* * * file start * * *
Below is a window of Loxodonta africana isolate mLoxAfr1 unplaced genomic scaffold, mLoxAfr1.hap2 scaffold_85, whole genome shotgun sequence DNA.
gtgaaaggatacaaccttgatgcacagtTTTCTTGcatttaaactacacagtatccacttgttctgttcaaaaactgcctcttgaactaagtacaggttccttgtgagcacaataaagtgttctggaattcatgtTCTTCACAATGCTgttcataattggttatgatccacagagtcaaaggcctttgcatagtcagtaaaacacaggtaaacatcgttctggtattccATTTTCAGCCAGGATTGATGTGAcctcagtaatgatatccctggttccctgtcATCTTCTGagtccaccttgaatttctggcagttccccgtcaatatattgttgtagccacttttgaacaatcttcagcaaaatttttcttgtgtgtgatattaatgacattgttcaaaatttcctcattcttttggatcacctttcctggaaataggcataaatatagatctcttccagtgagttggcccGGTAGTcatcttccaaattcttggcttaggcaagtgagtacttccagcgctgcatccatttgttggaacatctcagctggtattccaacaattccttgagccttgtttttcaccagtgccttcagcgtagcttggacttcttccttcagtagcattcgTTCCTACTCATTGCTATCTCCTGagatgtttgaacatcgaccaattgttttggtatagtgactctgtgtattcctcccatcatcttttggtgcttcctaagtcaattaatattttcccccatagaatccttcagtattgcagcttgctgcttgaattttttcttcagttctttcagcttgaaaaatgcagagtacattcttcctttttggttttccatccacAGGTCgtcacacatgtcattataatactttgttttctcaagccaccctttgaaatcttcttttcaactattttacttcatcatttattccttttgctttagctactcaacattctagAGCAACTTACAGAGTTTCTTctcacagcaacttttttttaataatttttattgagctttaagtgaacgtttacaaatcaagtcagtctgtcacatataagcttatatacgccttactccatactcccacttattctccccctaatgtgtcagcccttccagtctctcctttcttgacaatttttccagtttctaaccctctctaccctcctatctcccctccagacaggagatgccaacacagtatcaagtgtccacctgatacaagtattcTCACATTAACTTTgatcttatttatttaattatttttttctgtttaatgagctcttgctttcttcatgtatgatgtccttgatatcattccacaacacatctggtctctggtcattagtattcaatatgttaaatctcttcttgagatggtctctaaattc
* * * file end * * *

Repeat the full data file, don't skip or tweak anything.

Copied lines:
Below is a window of Loxodonta africana isolate mLoxAfr1 unplaced genomic scaffold, mLoxAfr1.hap2 scaffold_85, whole genome shotgun sequence DNA.
gtgaaaggatacaaccttgatgcacagtTTTCTTGcatttaaactacacagtatccacttgttctgttcaaaaactgcctcttgaactaagtacaggttccttgtgagcacaataaagtgttctggaattcatgtTCTTCACAATGCTgttcataattggttatgatccacagagtcaaaggcctttgcatagtcagtaaaacacaggtaaacatcgttctggtattccATTTTCAGCCAGGATTGATGTGAcctcagtaatgatatccctggttccctgtcATCTTCTGagtccaccttgaatttctggcagttccccgtcaatatattgttgtagccacttttgaacaatcttcagcaaaatttttcttgtgtgtgatattaatgacattgttcaaaatttcctcattcttttggatcacctttcctggaaataggcataaatatagatctcttccagtgagttggcccGGTAGTcatcttccaaattcttggcttaggcaagtgagtacttccagcgctgcatccatttgttggaacatctcagctggtattccaacaattccttgagccttgtttttcaccagtgccttcagcgtagcttggacttcttccttcagtagcattcgTTCCTACTCATTGCTATCTCCTGagatgtttgaacatcgaccaattgttttggtatagtgactctgtgtattcctcccatcatcttttggtgcttcctaagtcaattaatattttcccccatagaatccttcagtattgcagcttgctgcttgaattttttcttcagttctttcagcttgaaaaatgcagagtacattcttcctttttggttttccatccacAGGTCgtcacacatgtcattataatactttgttttctcaagccaccctttgaaatcttcttttcaactattttacttcatcatttattccttttgctttagctactcaacattctagAGCAACTTACAGAGTTTCTTctcacagcaacttttttttaataatttttattgagctttaagtgaacgtttacaaatcaagtcagtctgtcacatataagcttatatacgccttactccatactcccacttattctccccctaatgtgtcagcccttccagtctctcctttcttgacaatttttccagtttctaaccctctctaccctcctatctcccctccagacaggagatgccaacacagtatcaagtgtccacctgatacaagtattcTCACATTAACTTTgatcttatttatttaattatttttttctgtttaatgagctcttgctttcttcatgtatgatgtccttgatatcattccacaacacatctggtctctggtcattagtattcaatatgttaaatctcttcttgagatggtctctaaattc